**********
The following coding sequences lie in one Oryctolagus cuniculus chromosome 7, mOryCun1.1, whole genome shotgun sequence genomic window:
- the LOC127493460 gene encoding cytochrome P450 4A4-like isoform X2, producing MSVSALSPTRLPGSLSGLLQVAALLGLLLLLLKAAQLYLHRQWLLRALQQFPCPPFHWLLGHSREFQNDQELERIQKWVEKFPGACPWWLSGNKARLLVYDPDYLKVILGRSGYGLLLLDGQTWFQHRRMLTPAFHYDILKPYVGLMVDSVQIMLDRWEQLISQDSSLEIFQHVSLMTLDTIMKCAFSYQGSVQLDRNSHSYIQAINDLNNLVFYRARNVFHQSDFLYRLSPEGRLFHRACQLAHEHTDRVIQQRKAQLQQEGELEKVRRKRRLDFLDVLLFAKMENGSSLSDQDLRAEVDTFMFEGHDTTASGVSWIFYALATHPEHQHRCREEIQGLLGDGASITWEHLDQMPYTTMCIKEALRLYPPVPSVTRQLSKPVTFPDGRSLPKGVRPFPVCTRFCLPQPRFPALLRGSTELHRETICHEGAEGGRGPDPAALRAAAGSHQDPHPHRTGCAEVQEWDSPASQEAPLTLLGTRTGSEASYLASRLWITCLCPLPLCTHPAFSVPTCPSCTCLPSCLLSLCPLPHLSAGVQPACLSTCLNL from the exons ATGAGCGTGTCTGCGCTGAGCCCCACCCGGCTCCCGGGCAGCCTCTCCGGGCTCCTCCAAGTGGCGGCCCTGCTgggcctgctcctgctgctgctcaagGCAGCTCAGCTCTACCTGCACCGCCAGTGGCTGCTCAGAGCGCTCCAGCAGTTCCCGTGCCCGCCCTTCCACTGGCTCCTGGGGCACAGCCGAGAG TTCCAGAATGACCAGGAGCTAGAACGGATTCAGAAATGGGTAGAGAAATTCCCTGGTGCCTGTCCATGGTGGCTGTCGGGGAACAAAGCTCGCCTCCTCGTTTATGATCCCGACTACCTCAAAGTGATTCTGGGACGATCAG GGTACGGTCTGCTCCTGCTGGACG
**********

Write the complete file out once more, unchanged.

The following coding sequences lie in one Oryctolagus cuniculus chromosome 7, mOryCun1.1, whole genome shotgun sequence genomic window:
- the LOC127493460 gene encoding cytochrome P450 4A4-like isoform X2, producing MSVSALSPTRLPGSLSGLLQVAALLGLLLLLLKAAQLYLHRQWLLRALQQFPCPPFHWLLGHSREFQNDQELERIQKWVEKFPGACPWWLSGNKARLLVYDPDYLKVILGRSGYGLLLLDGQTWFQHRRMLTPAFHYDILKPYVGLMVDSVQIMLDRWEQLISQDSSLEIFQHVSLMTLDTIMKCAFSYQGSVQLDRNSHSYIQAINDLNNLVFYRARNVFHQSDFLYRLSPEGRLFHRACQLAHEHTDRVIQQRKAQLQQEGELEKVRRKRRLDFLDVLLFAKMENGSSLSDQDLRAEVDTFMFEGHDTTASGVSWIFYALATHPEHQHRCREEIQGLLGDGASITWEHLDQMPYTTMCIKEALRLYPPVPSVTRQLSKPVTFPDGRSLPKGVRPFPVCTRFCLPQPRFPALLRGSTELHRETICHEGAEGGRGPDPAALRAAAGSHQDPHPHRTGCAEVQEWDSPASQEAPLTLLGTRTGSEASYLASRLWITCLCPLPLCTHPAFSVPTCPSCTCLPSCLLSLCPLPHLSAGVQPACLSTCLNL from the exons ATGAGCGTGTCTGCGCTGAGCCCCACCCGGCTCCCGGGCAGCCTCTCCGGGCTCCTCCAAGTGGCGGCCCTGCTgggcctgctcctgctgctgctcaagGCAGCTCAGCTCTACCTGCACCGCCAGTGGCTGCTCAGAGCGCTCCAGCAGTTCCCGTGCCCGCCCTTCCACTGGCTCCTGGGGCACAGCCGAGAG TTCCAGAATGACCAGGAGCTAGAACGGATTCAGAAATGGGTAGAGAAATTCCCTGGTGCCTGTCCATGGTGGCTGTCGGGGAACAAAGCTCGCCTCCTCGTTTATGATCCCGACTACCTCAAAGTGATTCTGGGACGATCAG GGTACGGTCTGCTCCTGCTGGACG